Cameron will not engage with the only people able to stop the IS narrative
In 2010, when street-vendor Tarek Bouazizi self-immolated on a Tunis street protesting his abuse by police he couldn’t have known that he had ignited the “Arab spring”, which would remove the old dictators and, ultimately, lead to the rise of IS, that in turn would direct attacks on tourists in his homeland.
Detailing his intended reaction to the shootings in Tunisia that killed more than 30 British citizens, Prime Minister David Cameron asserted in the Telegraph:
“…ours must be a full-spectrum response – a response at home and abroad; in the immediate aftermath and far into the future.”
This militaristic language, borrowed straight from the US Department of Defence term “full-spectrum dominance” is bold in its aims, unapologetic of its consequences.
No one can dispute the Prime Minister’s assertion that the killings were barbaric. But what was the motive – the mens rea behind these acts? Was it solely down to a twisted understanding of the Islamic concept of caliphate and jihad? Certainly that expounds the claim to moral justification behind evidently immoral acts. But if we want to meaningfully work to prevent such things in future we need to ask why, not just how.
Shortly after World War I much of the Ottoman Caliphate was dismembered and occupied by Britain. Several client Arab states were created, one of them Iraq. In 1920, resentful locals rose up against their British occupiers. The uprising was quelled, but only after a fledgling British Royal Air Force used poisonous gas and indiscriminate airpower against its victims. The die was cast in Iraqi blood.
In 1991, Britain played a major role in Operation Desert Storm, the US-led assault during which more bombs were dropped on Iraq than the whole of World War II.
In 2003, as part of another US-led coalition, Britain invaded Iraq on the basis of torture evidence and fabricated intelligence. Even as US President George Bush claimed “mission accomplished” Iraqi resistance in the form of localised militias, Baathists and incarnations of Al-Qaeda found unity of purpose not just in battle but in the infamous torture centres of Abu Ghraib and Camp Bucca. Here, the once diametrically opposed Baathists [secular Arab socialists] and Islamic fighters met and exchanged ideas that were to erupt in the form of IS.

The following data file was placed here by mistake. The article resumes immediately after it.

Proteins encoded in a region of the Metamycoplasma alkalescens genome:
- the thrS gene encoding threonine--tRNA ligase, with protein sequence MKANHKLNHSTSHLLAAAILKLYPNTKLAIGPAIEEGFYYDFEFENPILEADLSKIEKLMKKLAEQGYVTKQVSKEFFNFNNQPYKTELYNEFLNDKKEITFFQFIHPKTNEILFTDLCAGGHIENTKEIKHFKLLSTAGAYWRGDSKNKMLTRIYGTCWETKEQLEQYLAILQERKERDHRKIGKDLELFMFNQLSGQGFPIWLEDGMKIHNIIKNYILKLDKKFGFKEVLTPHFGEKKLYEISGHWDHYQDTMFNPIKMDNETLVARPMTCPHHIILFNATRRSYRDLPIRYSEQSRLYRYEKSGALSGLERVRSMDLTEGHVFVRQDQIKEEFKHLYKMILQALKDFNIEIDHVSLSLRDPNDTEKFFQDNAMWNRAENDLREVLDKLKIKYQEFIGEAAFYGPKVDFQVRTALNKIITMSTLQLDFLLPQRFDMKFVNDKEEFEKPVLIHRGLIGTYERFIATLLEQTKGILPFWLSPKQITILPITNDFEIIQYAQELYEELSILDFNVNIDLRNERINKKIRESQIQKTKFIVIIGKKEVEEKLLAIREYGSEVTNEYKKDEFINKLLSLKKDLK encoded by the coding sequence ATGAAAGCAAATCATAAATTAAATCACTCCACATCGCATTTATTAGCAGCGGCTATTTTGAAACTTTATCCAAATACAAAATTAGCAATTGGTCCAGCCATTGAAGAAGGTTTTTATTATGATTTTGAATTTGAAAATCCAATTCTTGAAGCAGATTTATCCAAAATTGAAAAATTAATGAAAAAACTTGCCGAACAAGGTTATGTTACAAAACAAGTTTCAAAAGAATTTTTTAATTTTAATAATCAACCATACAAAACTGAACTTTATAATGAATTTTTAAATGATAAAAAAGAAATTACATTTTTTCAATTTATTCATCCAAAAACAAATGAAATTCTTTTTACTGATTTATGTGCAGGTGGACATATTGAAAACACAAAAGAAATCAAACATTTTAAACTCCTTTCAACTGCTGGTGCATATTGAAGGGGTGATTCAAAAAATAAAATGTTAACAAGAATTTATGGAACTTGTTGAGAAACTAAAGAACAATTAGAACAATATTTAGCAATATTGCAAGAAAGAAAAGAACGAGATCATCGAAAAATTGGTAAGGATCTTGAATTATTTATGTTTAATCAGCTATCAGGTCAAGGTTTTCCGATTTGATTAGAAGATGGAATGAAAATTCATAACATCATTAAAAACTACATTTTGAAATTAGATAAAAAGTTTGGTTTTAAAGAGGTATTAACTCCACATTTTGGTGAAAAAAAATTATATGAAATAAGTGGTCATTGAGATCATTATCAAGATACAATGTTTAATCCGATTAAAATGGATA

At the end of British combat operations in 2009, Prime Minster Gordon Brown said:
"Today Iraq is a success story. We owe much of that to the efforts of British troops…Britain can be proud of our legacy that we leave there."
The coalition left Nouri al-Maliki, a pro-Iranian Shia, in power. Five years later, following a series of humiliating defeats against Maliki’s forces, IS declared the return of the caliphate.
When Britain joined yet another US-led coalition to bomb IS in Iraq and Syria last year, it did so in the knowledge that British citizens were in peril and held hostage. European nations and Turkey successfully negotiated the release of all their hostages. However, Britain and the US chose to increase the bombing campaign against IS instead of negotiate. Consequently, the hostages were executed. Bombing IS, without pause, it seems, was more essential than saving American and British citizens.
Britain has already carried out 300 airstrikes on targets in Syria and Iraq; the US, 6,000. Cameron explained to the BBC how “British aircraft are already delivering the second largest number of airstrikes over Iraq, where ISIL (IS) has taken hold”. If history has taught this country anything it is that more bombing will produce more insecurity – for everyone. Cameron plans an increase.